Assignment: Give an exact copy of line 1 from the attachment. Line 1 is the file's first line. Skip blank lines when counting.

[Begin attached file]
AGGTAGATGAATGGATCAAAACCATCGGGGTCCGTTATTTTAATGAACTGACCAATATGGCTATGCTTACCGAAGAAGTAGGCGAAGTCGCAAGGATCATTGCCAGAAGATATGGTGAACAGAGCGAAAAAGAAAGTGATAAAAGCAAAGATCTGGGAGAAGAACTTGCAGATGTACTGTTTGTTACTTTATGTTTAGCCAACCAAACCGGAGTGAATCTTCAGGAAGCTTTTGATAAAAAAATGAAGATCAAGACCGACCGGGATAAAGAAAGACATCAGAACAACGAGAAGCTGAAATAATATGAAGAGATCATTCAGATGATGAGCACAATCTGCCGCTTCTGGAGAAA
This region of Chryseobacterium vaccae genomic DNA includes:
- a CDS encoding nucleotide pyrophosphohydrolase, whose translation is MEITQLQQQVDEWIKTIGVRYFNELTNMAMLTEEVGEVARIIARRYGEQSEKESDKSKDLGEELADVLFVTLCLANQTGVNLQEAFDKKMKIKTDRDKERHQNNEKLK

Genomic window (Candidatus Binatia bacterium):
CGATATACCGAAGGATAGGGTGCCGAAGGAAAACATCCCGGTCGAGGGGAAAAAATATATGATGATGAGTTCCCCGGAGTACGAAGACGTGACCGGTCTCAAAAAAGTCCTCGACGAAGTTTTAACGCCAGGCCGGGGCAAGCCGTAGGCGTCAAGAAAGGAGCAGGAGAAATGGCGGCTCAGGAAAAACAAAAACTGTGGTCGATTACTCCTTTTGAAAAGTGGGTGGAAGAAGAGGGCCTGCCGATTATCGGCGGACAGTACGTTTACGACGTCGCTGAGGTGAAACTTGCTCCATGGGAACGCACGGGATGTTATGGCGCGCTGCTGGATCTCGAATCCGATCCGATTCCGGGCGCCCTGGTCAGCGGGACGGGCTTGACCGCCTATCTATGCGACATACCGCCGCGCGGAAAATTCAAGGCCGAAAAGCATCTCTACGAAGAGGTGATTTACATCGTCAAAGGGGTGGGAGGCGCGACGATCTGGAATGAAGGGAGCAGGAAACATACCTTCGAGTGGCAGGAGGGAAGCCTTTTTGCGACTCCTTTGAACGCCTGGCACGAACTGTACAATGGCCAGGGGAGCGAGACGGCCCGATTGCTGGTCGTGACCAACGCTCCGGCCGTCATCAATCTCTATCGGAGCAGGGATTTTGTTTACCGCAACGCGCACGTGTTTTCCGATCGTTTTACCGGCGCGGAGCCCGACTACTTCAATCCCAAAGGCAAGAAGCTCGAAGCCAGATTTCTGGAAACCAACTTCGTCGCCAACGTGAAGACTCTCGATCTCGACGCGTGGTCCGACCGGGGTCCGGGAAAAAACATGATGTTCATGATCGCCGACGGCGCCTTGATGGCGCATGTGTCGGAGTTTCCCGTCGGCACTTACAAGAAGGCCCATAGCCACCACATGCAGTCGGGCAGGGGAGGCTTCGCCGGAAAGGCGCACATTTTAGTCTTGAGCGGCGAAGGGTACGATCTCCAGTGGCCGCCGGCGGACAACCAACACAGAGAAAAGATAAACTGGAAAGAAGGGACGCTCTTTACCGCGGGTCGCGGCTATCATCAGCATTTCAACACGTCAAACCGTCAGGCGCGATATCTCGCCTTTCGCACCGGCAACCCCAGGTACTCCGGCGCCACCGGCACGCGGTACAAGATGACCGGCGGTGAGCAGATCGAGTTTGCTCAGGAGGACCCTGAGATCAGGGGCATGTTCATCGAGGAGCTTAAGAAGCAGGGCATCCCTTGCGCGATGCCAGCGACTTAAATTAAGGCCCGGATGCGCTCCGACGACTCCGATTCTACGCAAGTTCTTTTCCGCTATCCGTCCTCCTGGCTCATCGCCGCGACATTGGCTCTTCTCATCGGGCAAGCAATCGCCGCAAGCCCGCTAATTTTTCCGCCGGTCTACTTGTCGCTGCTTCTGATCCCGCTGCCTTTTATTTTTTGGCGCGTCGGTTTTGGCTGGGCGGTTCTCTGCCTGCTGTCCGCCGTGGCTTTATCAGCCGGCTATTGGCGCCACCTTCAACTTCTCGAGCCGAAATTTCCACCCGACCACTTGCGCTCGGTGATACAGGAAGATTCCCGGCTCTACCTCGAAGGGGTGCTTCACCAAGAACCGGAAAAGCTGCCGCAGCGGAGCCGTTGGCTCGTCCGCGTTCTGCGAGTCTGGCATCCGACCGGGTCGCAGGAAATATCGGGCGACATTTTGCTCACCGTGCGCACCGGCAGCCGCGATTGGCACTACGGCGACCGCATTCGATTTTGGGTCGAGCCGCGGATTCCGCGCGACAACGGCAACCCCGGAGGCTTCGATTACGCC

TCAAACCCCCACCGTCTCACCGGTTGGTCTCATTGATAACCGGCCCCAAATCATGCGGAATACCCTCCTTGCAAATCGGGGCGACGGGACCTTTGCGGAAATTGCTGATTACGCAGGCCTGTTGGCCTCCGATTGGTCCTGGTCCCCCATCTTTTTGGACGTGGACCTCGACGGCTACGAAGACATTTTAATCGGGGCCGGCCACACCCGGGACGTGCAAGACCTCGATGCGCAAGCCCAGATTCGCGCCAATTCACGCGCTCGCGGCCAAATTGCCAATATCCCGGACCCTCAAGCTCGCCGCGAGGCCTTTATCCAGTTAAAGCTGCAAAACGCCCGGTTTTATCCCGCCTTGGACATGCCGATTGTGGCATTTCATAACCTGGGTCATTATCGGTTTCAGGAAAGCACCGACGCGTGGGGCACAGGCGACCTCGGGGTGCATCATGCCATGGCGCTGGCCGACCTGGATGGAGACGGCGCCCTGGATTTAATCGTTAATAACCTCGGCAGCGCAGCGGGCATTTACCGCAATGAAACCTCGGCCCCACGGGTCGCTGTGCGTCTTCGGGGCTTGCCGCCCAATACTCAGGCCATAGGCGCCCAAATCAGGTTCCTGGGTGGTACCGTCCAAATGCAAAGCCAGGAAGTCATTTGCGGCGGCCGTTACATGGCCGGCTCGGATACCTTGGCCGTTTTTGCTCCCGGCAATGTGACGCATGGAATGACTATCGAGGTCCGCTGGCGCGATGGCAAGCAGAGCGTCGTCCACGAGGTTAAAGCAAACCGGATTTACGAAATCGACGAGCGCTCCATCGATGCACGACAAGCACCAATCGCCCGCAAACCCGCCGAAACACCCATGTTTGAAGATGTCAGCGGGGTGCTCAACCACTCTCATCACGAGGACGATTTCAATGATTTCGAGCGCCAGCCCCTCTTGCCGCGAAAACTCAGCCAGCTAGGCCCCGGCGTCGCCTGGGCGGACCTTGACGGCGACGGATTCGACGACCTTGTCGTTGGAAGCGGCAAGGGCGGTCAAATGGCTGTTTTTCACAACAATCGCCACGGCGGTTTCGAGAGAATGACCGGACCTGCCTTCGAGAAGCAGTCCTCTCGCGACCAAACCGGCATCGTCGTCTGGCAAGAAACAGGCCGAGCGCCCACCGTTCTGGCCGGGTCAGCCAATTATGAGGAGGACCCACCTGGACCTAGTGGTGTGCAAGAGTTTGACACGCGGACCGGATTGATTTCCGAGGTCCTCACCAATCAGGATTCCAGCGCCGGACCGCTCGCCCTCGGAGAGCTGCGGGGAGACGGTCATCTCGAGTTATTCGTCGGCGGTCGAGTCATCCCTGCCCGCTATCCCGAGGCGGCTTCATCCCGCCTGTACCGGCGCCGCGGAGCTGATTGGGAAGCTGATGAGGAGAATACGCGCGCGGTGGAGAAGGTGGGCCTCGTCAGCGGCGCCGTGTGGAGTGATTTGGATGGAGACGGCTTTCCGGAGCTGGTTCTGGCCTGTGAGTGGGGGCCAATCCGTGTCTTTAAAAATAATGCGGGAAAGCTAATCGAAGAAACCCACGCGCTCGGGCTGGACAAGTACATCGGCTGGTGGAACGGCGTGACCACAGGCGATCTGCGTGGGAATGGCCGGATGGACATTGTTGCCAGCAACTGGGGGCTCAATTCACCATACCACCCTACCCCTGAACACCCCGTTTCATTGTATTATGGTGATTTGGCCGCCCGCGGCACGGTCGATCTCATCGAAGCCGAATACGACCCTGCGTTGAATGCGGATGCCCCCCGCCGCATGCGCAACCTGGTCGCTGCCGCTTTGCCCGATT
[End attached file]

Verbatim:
AGGTAGATGAATGGATCAAAACCATCGGGGTCCGTTATTTTAATGAACTGACCAATATGGCTATGCTTACCGAAGAAGTAGGCGAAGTCGCAAGGATCATTGCCAGAAGATATGGTGAACAGAGCGAAAAAGAAAGTGATAAAAGCAAAGATCTGGGAGAAGAACTTGCAGATGTACTGTTTGTTACTTTATGTTTAGCCAACCAAACCGGAGTGAATCTTCAGGAAGCTTTTGATAAAAAAATGAAGATCAAGACCGACCGGGATAAAGAAAGACATCAGAACAACGAGAAGCTGAAATAATATGAAGAGATCATTCAGATGATGAGCACAATCTGCCGCTTCTGGAGAAA